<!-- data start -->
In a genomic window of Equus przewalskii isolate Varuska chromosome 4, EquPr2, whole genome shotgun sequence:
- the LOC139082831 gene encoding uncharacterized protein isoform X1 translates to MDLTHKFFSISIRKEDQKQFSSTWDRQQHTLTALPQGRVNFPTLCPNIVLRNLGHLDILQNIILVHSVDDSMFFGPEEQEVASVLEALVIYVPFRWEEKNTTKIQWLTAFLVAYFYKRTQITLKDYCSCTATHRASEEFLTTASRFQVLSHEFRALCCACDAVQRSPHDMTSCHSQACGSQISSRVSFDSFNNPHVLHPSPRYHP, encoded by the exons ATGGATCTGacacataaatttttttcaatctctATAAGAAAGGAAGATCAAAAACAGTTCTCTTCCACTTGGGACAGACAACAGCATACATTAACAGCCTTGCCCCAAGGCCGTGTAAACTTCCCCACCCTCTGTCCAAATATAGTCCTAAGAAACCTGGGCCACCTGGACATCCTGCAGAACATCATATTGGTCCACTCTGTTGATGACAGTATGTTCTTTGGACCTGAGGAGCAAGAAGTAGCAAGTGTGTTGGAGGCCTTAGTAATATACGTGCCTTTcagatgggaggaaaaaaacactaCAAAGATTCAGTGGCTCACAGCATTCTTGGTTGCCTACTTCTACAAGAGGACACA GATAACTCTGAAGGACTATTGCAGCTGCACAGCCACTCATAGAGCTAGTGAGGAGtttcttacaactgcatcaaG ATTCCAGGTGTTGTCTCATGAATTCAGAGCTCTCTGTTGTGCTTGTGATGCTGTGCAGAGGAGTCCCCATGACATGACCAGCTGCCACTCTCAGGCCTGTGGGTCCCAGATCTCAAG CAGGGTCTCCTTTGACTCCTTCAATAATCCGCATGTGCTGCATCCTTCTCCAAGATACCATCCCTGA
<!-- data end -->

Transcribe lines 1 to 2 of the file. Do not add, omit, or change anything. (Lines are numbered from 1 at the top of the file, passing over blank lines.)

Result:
In a genomic window of Equus przewalskii isolate Varuska chromosome 4, EquPr2, whole genome shotgun sequence:
- the LOC139082831 gene encoding uncharacterized protein isoform X1 translates to MDLTHKFFSISIRKEDQKQFSSTWDRQQHTLTALPQGRVNFPTLCPNIVLRNLGHLDILQNIILVHSVDDSMFFGPEEQEVASVLEALVIYVPFRWEEKNTTKIQWLTAFLVAYFYKRTQITLKDYCSCTATHRASEEFLTTASRFQVLSHEFRALCCACDAVQRSPHDMTSCHSQACGSQISSRVSFDSFNNPHVLHPSPRYHP, encoded by the exons ATGGATCTGacacataaatttttttcaatctctATAAGAAAGGAAGATCAAAAACAGTTCTCTTCCACTTGGGACAGACAACAGCATACATTAACAGCCTTGCCCCAAGGCCGTGTAAACTTCCCCACCCTCTGTCCAAATATAGTCCTAAGAAACCTGGGCCACCTGGACATCCTGCAGAACATCATATTGGTCCACTCTGTTGATGACAGTATGTTCTTTGGACCTGAGGAGCAAGAAGTAGCAAGTGTGTTGGAGGCCTTAGTAATATACGTGCCTTTcagatgggaggaaaaaaacactaCAAAGATTCAGTGGCTCACAGCATTCTTGGTTGCCTACTTCTACAAGAGGACACA GATAACTCTGAAGGACTATTGCAGCTGCACAGCCACTCATAGAGCTAGTGAGGAGtttcttacaactgcatcaaG ATTCCAGGTGTTGTCTCATGAATTCAGAGCTCTCTGTTGTGCTTGTGATGCTGTGCAGAGGAGTCCCCATGACATGACCAGCTGCCACTCTCAGGCCTGTGGGTCCCAGATCTCAAG CAGGGTCTCCTTTGACTCCTTCAATAATCCGCATGTGCTGCATCCTTCTCCAAGATACCATCCCTGA